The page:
It’s been observed—and variously attributed to Mark Twain, Will Rogers and Ronald Reagan, among others—that what gets us into trouble is not what we don’t know, but what we know that isn’t so.
For example, we know that modernity, like gravity, exerts a pull that nations and their rulers, sooner or later, find irresistible. As then-U.S. Secretary of State John Kerry said to Russian President Vladimir Putin after the latter invaded Ukraine five years ago: “You just don’t in the 21st century behave in 19th-century fashion.” Putin’s nonverbal reply: And why not?
Also widely believed: that the arc of history bends toward justice—or at least in some meaningful direction. Such historical determinism is supported by no evidence whatsoever as far as I’m aware.
A related article of faith is that nations evolve, eventually becoming liberal democracies. It’s true that Germany and Japan transformed after World War II. But that was the result of unequivocal defeat and prolonged American occupation. Meanwhile, as suggested above, post-Soviet Russia remains decidedly illiberal and undemocratic. As for nations that used to be either Soviet constituent republics or Soviet vassal states, the jury is still out.
Conventional wisdom has long held that when people become wealthier—when they gain economic power—they demand political power to go with it. And they get it because those in charge conclude that governing through consent is preferable to ruling through fear. China, simultaneously becoming richer and more authoritarian, debunks that theory.
We think we know that democratic habits, once acquired, are not easily broken. In Turkey, however, people have been casting ballots for generations. Turkey now has a veritable president for life, one who fancies himself less a politician in the Western sense than a sultan in the Ottoman sense.
Americans and Europeans, on both the left and the right, are inclined to believe in homo economicus, a fictional creature who rationally prioritizes the optimization of economic benefits. Even when our adversaries and enemies make it clear that what motivates them is ideology and/or theology, we tell ourselves they don’t really mean it.
This delusion was among the reasons that U.S. President Barack Obama gave Tehran’s theocrats billions of dollars and offered to integrate them into the global financial and trading system. Significant economic improvements for ordinary Iranians could have been the result. The ruling clerics, in exchange, were asked only to end their nuclear-weapons program and become reasonably law-abiding global citizens.
Instead, of course, they spent the bulk of the cash on ballistic missiles, terrorism, Shi’ite militias in Syria and Iraq, and Houthi rebels in Yemen. Ruhollah Khomeini, the first supreme leader of the Islamic Republic of Iran, famously said: “This revolution was not about the price of watermelons.” His successors, already fabulously wealthy themselves, were not about to prioritize affluence for their fellow countrymen over jihad against their enemies.
‘Struggle and self-sacrifice’
U.S. President Donald Trump took a similar approach towards North Korea, offering to make the hermit kingdom as crazy, rich Asian as Singapore. It is now apparent that the price he put on that—“final fully verified denuclearization”—is more than Kim Jong-Un is willing to pay. The dynastic dictator also lives a life of extraordinary luxury and cares not a whit whether his subjects eat bulgogi or tree bark.
We know little about the Palestinian-Israeli peace plan being developed for Trump by Jared Kushner, his senior adviser and son-in-law, and Jason Greenblatt, his special representative for international negotiations. But I’m willing to give odds that it will hold out the promise of dramatically improved living standards for average Palestinians, as well as statehood, in exchange for a serious commitment to peaceful coexistence with the Jewish state.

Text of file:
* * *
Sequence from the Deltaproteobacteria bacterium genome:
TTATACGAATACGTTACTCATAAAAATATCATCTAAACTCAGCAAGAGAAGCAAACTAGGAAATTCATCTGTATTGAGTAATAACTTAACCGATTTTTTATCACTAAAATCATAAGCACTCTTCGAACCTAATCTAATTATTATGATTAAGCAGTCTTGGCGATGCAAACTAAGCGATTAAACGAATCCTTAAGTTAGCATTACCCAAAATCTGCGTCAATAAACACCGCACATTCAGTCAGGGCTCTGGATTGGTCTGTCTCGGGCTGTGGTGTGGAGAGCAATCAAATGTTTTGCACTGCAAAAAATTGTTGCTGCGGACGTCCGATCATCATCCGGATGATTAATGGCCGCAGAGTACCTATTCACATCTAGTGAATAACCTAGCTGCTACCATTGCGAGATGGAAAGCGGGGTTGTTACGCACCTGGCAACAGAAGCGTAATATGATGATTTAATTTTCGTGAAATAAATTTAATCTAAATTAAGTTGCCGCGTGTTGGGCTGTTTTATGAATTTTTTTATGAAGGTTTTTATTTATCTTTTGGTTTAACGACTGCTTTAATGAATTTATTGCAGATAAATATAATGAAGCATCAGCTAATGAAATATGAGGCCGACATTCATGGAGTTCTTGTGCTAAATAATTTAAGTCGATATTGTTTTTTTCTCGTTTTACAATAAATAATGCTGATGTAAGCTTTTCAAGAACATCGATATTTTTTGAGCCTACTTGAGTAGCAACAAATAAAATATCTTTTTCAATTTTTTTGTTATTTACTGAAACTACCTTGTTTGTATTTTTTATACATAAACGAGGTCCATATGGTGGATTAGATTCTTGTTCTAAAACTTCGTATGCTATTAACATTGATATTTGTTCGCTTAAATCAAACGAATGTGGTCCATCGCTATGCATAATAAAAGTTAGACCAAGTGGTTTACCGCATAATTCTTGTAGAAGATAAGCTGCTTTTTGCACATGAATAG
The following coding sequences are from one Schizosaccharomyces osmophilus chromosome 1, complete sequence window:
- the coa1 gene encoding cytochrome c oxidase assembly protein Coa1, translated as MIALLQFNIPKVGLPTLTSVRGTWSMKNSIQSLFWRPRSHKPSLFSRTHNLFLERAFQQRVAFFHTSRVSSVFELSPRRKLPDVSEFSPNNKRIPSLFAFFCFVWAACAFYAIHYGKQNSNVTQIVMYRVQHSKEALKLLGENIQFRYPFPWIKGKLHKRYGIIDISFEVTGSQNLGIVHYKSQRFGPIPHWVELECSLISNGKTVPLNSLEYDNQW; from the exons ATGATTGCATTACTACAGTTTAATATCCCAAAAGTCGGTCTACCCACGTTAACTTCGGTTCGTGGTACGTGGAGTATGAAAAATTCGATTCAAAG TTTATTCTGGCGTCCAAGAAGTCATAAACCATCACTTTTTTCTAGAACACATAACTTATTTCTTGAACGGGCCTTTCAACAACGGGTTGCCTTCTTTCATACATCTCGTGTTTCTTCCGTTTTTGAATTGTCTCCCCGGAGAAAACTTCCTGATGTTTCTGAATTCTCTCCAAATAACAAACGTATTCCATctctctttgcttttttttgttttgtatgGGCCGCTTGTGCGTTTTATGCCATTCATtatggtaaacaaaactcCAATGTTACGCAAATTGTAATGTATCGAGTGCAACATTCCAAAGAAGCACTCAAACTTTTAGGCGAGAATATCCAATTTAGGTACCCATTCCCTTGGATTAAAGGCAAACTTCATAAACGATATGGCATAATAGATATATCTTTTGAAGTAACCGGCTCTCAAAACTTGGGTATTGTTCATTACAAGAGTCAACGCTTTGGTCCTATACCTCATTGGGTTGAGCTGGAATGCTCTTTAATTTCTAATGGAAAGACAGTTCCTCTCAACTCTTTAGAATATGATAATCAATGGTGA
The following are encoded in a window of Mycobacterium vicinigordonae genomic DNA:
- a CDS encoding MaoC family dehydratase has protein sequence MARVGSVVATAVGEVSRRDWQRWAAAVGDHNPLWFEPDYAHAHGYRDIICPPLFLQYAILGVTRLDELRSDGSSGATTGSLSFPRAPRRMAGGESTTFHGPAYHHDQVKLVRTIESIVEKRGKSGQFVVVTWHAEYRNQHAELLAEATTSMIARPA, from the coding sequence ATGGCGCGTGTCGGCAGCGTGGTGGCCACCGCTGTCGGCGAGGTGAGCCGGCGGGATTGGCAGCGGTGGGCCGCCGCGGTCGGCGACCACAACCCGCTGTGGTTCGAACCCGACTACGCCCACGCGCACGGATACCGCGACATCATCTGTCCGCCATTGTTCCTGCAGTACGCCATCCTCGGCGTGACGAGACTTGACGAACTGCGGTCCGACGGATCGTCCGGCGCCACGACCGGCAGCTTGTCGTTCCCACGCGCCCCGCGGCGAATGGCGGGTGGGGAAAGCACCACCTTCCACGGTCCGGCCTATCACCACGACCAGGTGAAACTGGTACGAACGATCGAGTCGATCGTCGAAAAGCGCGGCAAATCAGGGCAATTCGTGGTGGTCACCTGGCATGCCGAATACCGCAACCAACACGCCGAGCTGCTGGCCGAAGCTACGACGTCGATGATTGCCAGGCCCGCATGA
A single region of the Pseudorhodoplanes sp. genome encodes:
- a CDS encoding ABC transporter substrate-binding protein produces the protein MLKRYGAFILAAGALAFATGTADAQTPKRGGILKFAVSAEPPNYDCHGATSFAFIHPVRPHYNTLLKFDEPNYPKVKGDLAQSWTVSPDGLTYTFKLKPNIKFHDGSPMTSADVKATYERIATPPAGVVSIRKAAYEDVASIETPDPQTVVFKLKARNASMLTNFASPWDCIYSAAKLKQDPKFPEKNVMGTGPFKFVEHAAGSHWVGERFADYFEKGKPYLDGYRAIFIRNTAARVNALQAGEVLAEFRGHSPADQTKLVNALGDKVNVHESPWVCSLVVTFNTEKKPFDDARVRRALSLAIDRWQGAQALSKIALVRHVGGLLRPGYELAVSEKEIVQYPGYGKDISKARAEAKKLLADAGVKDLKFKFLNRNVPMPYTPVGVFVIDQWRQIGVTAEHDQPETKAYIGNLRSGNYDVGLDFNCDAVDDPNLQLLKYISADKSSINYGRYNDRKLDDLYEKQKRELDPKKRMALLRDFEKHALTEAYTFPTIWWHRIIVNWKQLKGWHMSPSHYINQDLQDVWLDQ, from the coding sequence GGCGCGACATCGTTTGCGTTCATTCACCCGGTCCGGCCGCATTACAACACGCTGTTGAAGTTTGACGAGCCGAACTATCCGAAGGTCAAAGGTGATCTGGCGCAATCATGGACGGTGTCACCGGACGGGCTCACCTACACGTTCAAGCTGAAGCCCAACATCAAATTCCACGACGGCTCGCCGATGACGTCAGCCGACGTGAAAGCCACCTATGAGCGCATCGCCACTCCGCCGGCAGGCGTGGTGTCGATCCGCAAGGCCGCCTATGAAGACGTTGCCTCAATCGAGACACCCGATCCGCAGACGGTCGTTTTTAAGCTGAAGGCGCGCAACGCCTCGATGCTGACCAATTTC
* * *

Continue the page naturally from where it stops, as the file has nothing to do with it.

I’ll give even better odds that Palestinian leaders won’t be tempted by such a tradeoff. Those who use a secular vocabulary, e.g., Palestinian Authority leader Mahmoud Abbas, will declare that the rights of his people are not for sale. Those who use a theological vocabulary, e.g., Hamas military leader Yahya Sinwar, will forthrightly proclaim their religious duty to recover all the lands that Allah has endowed to the Muslims. (Because that contradicts things most journalists know that aren’t so, most will avoid reporting it.)
Perhaps you’re thinking: But surely, there is a universal understanding of the value of negotiations and why peace through compromise is preferable to a prolonged conflict that ends with one side victorious and one side defeated. Perhaps you recall what Kerry also said: “This does not have to be a zero-sum game.”
If so, you think you know what diversity means, but you don’t. Diversity implies more than a smorgasbord of cuisines, clothing and music. It implies widely differing perspectives on what’s important in this world and, for some people, the next world as well.
George Orwell, reviewing Mein Kampf in 1940, observed that Hitler “has grasped the falsity of the hedonistic attitude to life.” He “knows that human beings don’t only want comfort, safety, short working-hours, hygiene, birth-control and, in general, common sense; they also, at least intermittently want struggle and self-sacrifice.”
If that’s true of the followers of extremist ideologies, how much more must it apply to would-be conquerors and rulers?
The comforting notion that skilled diplomats bearing gifts and not baring their teeth can seduce and reform those who threaten us may be the most important thing we know that simply isn’t so.
Clifford D. May is the founder and president of the Foundation for Defense of Democracies (FDD), and a columnist for “The Washington Times.”
This article was first published by “The Washington Times.”